Photo by Chris Bosak
A hummingbird moth sips nectar from a butterfly bush in New England, summer 2019.

Hummingbird Week, photo 7

Photo by Chris Bosak
A ruby-throated hummingbird perches on a thorny branch.

I’ll be venturing out of New England for a few days and don’t want the birds here to think I forgot about them so I’m instituting my own Hummingbird Week. Each day this week I’ll post a new or old photo of a ruby-throated hummingbird, the only hummer that occurs regularly in New England. There is no such thing as too many hummingbird photos, after all. Each day will also include a joke or fun fact about hummingbirds. This post will wrap up Birds of New England’s Hummingbird Week.

Fun Fact: Ruby-throated hummingbirds spend their winters in Central America or southern Mexico.

Hummingbird Week, photo 6

Photo by Chris Bosak A Ruby-throated Hummingbird sips nectar from Canna flower in Danbury, Conn., summer 2016.
Photo by Chris Bosak A Ruby-throated Hummingbird sips nectar from Canna flower in Danbury, Conn., summer 2016.

I’ll be venturing out of New England for a few days and don’t want the birds here to think I forgot about them so I’m instituting my own Hummingbird Week. Each day this week I’ll post a new or old photo of a ruby-throated hummingbird, the only hummer that occurs regularly in New England. There is no such thing as too many hummingbird photos, after all. Each day will also include a joke or fun fact about hummingbirds.

Fun Fact: On average, hummingbirds beat their wings about 50 times per second.

Hummingbird Week, photo 5 (Happy Fourth of July)

Photo by Chris Bosak A Ruby-throated Hummingbird hovers near a feeder at the Errol (N.H.) Motel in the summer of 2015.
Photo by Chris Bosak
A Ruby-throated Hummingbird hovers near a feeder at the Errol (N.H.) Motel in the summer of 2015.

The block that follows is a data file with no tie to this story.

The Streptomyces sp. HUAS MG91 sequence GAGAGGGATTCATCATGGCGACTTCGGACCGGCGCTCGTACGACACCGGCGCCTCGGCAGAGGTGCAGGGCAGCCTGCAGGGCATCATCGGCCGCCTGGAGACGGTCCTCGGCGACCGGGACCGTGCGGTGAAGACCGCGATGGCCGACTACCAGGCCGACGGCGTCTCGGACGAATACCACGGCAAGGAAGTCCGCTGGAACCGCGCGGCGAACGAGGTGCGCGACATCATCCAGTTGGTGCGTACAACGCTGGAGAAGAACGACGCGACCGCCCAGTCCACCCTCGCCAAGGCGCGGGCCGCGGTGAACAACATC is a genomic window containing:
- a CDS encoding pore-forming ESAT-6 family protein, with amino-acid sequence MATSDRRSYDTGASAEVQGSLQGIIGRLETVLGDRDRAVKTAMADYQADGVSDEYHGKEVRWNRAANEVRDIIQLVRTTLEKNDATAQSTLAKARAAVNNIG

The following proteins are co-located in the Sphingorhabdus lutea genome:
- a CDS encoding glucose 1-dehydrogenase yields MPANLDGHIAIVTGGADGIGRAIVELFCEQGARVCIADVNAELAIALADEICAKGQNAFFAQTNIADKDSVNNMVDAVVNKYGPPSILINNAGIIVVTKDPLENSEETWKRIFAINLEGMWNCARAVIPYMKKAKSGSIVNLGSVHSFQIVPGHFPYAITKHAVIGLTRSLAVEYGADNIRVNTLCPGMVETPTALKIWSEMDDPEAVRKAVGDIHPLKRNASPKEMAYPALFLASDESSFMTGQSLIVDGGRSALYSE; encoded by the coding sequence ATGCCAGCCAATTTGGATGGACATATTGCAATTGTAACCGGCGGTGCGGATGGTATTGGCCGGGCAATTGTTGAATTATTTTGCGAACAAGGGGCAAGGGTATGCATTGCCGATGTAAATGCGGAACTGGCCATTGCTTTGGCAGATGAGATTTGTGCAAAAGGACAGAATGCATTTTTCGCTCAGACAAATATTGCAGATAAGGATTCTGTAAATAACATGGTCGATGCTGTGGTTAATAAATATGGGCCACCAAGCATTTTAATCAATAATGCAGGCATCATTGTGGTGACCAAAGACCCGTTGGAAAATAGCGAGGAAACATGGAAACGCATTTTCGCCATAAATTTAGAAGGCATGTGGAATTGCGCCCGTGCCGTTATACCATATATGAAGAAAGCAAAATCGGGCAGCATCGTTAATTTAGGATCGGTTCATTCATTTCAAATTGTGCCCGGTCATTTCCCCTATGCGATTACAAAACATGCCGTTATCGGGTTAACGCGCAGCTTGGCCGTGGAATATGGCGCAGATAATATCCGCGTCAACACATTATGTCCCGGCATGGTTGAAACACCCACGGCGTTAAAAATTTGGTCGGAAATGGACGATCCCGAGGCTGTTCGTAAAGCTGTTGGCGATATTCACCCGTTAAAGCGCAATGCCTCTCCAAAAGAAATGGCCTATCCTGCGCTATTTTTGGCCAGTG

I’ll be venturing out of New England for a few days and don’t want the birds here to think I forgot about them so I’m instituting my own Hummingbird Week. Each day this week I’ll post a new or old photo of a ruby-throated hummingbird, the only hummer that occurs regularly in New England. There is no such thing as too many hummingbird photos, after all. Each day will also include a joke or fun fact about hummingbirds. This is one of my favorites because of its patriotic feel.

Fun Fact: There are more than 300 species of hummingbirds, all occurring in the Western Hemisphere. About 12 species may be found in the U.S. with the ruby-throated hummingbird the only one regularly occurring east of the Mississippi River.

Hummingbird Week, photo 4

Photo by Chris Bosak A Ruby-throated HummingAbird perches on a branch in Brookfield, Conn., summer 2016.
Photo by Chris Bosak
A Ruby-throated Hummingbird perches on a branch in Brookfield, Conn., summer 2016.

I’ll be venturing out of New England for a few days and don’t want the birds here to think I forgot about them so I’m instituting my own Hummingbird Week. Each day this week I’ll post a new or old photo of a ruby-throated hummingbird, the only hummer that occurs regularly in New England. There is no such thing as too many hummingbird photos, after all. Each day will also include a joke or fun fact about hummingbirds.

Q: What does a cat call a hummingbird?

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Hummingbird Week, photo 3

Photo by Chris Bosak A female Ruby-throated Hummingbird sips juice from a berry in Norwalk, Conn., summer 2014.

I’ll be venturing out of New England for a few days and don’t want the birds here to think I forgot about them so I’m instituting my own Hummingbird Week. Each day this week I’ll post a new or old photo of a ruby-throated hummingbird, the only hummer that occurs regularly in New England. There is no such thing as too many hummingbird photos, after all. Each day will also include a joke or fun fact about hummingbirds.

Fun fact: Their wings aren’t the only things that move fast as a hummingbird’s tongue can sip from a feeder at 13 times per second.